If you got engaged to a U.S. citizen and then entered the United States on a K-1 fiancé visa, and you are planning to make your permanent home in the U.S., it is best not to plan on leaving again soon. Ideally, you will not depart until you have already gotten married and submitted an application for U.S. residency (a green card). This article explains the details, namely that:
A fiancé visa is good for only one entry into the United States, so you can't later go out and come back using it.
If an emergency comes up before your marriage and you absolutely have to leave, try to make time to apply for a travel document ("Advance Parole"), using Form I-131 (available for free download on the USCIS website) first. You'll need to call its Contact Center first.
If you leave the U.S. without a travel document, the consulate might be able to revalidate your K-1 visa back in your home country, but it will take a hard look at your situation first. You could end up having to start over with a new fiancé visa petition.
There's also an exception ("automatic visa revalidation") for making short trips to the U.S.'s border countries, as described in, Can a Fiancé on a K-1 Visa Make a Quick Trip to Canada or Mexico?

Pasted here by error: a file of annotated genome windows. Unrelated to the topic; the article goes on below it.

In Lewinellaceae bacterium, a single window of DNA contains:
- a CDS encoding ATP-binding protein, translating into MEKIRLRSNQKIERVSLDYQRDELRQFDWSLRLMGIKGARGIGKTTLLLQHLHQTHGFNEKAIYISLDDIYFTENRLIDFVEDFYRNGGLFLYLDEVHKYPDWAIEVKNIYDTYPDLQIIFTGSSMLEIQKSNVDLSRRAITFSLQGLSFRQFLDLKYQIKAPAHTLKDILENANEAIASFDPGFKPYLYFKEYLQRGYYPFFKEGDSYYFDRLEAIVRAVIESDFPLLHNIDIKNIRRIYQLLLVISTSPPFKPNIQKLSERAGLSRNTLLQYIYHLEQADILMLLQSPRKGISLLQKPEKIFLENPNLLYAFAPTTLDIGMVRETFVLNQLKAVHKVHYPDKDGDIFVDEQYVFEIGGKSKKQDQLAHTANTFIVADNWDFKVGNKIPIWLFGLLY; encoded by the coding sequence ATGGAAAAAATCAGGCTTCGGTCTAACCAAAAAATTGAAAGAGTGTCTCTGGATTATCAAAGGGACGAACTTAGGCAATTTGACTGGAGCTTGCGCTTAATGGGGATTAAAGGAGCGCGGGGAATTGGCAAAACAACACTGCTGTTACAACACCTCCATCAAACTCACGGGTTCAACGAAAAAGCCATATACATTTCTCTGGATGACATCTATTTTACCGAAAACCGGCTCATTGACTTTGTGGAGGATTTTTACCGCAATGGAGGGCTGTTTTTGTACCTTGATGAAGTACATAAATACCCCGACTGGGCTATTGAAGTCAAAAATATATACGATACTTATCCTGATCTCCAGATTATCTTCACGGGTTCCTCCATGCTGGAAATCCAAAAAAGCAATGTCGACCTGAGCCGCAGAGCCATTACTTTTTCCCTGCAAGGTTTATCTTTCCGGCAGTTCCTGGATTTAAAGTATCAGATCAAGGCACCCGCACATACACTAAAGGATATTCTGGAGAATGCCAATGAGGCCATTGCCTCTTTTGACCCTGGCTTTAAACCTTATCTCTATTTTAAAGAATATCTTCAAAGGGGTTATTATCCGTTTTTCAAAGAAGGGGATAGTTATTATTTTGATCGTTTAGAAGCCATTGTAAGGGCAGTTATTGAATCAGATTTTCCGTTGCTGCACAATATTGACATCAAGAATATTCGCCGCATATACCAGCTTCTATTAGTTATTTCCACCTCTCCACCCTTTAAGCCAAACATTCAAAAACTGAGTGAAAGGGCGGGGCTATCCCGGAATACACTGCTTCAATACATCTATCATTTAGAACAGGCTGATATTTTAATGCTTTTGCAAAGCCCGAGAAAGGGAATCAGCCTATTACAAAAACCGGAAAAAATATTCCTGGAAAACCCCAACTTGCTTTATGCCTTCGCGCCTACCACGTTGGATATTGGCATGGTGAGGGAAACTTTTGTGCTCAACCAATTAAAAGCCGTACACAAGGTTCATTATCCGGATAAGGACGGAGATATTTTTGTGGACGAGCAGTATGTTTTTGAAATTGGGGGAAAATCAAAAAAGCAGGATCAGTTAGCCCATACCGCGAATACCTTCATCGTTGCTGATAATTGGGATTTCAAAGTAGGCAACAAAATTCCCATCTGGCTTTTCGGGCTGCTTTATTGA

In theory, once you have gotten married and turned in your application for adjustment of status (a green card) to U.S. Citizenship and Immigration Services (USCIS), any departure from the United States automatically cancels that application. USCIS will regard you as having abandoned your efforts. However, if you obtain special permission—called Advance Parole—the application will not be cancelled while you are away.
Obtaining Advance Parole is fairly easy when it's part of an adjustment application. Most applicants for adjustment of status simply include the form for it—Form I-131—along with their adjustment application, whether they plan on traveling or not. You need not pay any extra fee to include this application with your adjustment packet.
Of course, as a practical matter, you won't want to be out of the U.S. for too long while awaiting your biometrics appointment and later your in-person adjustment of status interview. Rescheduling can be difficult and lead to long delays.
If you, like many, find the immigration rules and procedures confusing, hiring an immigration attorney to analyze your situation, prepare the paperwork, and monitor your case until its approval can be well worth the cost.
Need a lawyer? Start here.